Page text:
The terrifying collapse of a high-rise oceanfront building in Surfside, Florida, has raised concerns that other buildings may be vulnerable.
It is important for tenants and owners to realize that they don’t need to be a structural engineer to identify signs of potential trouble, says Mehrdad Sasani, a professor of civil and environmental engineering at Northeastern.
Sasani does not believe the destruction of Champlain Towers South is a warning sign that other buildings that are well-maintained in the United States are at high risk. But he adds that this could change as additional information about the Surfside collapse becomes available, and that tenants who notice large cracks in concrete structural elements, or instances of concrete that is crumbling, should seek the advice of a structural engineer.
At least 18 people have died and 145 are missing in the partial collapse of the 12-story beachfront condominium.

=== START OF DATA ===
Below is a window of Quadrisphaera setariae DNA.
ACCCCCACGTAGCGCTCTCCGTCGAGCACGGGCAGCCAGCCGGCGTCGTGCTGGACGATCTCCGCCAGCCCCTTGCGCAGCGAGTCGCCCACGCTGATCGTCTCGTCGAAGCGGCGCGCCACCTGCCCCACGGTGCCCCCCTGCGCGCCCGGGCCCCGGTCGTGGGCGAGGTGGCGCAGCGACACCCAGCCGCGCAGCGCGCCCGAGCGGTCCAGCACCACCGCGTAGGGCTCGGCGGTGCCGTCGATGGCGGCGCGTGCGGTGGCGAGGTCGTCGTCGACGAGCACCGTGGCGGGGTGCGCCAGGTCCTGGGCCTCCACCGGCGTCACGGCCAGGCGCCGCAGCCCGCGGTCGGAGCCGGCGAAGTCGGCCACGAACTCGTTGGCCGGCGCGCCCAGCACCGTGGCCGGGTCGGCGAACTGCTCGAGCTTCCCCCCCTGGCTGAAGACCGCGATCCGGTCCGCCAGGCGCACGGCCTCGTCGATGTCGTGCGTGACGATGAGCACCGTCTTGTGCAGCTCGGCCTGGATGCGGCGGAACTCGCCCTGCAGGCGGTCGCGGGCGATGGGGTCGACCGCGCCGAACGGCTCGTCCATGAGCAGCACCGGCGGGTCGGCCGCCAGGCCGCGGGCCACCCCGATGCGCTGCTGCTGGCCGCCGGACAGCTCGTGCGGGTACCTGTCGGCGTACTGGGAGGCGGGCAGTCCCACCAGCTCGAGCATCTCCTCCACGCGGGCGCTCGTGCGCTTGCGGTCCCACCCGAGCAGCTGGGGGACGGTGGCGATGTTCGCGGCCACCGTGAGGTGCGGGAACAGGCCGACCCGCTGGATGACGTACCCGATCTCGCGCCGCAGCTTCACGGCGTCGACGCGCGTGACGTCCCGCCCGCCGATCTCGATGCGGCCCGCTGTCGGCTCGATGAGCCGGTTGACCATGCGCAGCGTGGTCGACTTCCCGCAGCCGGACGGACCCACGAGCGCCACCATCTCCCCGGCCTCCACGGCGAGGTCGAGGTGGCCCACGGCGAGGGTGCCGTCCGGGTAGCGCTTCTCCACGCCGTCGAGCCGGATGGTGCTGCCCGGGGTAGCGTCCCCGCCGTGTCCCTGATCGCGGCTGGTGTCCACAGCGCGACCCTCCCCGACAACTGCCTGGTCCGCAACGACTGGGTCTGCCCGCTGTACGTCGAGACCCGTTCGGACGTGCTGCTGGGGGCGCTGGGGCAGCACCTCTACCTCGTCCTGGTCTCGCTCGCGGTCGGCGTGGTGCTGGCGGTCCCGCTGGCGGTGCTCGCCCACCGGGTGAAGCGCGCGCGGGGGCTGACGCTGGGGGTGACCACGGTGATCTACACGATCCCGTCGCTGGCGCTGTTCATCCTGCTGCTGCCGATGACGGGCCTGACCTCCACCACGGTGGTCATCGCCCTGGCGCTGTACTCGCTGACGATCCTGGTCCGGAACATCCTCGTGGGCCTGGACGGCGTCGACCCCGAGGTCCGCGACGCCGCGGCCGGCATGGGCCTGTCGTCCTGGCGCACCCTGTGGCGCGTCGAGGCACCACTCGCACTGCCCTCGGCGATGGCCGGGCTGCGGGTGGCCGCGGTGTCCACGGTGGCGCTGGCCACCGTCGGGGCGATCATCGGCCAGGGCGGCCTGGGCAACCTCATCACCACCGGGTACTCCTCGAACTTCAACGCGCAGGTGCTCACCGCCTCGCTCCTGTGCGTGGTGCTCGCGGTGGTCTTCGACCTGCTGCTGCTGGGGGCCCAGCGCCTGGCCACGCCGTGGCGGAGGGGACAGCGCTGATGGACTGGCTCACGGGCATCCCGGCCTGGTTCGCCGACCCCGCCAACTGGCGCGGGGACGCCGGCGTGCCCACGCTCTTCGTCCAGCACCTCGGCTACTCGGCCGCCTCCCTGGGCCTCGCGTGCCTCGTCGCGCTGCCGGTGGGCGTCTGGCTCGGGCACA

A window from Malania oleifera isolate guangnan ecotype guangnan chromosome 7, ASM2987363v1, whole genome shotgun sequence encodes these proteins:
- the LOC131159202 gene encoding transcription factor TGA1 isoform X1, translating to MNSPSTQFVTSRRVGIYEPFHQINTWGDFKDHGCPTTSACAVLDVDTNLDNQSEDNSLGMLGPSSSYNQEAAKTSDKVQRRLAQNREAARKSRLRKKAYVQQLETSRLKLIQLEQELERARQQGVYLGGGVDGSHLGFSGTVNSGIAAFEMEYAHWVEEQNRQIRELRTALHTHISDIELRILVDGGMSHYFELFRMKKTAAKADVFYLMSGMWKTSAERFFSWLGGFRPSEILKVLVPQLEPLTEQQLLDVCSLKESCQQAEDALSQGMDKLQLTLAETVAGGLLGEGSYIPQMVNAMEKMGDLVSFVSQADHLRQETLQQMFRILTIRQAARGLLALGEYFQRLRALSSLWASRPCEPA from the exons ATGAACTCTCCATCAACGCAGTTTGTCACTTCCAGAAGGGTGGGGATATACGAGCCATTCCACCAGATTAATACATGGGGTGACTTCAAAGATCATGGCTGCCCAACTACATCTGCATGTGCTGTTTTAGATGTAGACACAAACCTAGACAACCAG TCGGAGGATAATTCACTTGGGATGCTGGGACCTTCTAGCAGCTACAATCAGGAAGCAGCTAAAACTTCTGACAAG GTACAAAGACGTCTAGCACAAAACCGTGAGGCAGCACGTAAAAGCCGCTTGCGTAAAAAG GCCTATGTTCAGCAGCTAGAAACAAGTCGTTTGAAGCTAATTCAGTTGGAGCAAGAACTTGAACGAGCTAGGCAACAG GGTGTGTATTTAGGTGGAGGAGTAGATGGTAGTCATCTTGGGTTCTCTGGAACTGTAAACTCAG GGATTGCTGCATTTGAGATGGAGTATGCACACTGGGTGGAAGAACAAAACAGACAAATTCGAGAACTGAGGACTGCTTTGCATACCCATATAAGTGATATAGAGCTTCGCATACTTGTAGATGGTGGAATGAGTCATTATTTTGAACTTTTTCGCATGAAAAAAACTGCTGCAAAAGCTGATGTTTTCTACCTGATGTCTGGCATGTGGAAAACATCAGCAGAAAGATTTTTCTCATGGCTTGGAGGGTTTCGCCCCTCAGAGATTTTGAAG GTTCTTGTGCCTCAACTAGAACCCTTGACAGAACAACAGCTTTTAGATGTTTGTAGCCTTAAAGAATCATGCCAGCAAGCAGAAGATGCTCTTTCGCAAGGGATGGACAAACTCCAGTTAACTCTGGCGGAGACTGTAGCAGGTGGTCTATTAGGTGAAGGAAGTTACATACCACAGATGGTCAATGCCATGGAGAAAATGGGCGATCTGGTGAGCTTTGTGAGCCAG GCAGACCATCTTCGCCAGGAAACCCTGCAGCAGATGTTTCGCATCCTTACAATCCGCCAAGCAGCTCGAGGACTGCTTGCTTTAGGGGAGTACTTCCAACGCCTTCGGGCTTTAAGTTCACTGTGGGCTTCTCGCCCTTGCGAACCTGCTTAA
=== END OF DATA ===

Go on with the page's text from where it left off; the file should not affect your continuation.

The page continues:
“With a less experienced eye you can identify, ‘Is this something that I need to communicate to a professional?’” Sasani said during a Northeastern Facebook Live event on Wednesday. “Of course you don’t need to say at the first stage, ‘I need a complete evaluation.’ We can potentially bring a structural engineer to look at the areas that you are a little bit concerned about.
“Cracking—particularly wide-open cracks in the structural elements—crushing, and spalling of concrete, and potential signs of rebar corrosion, are the ones that would require further evaluation by professionals.”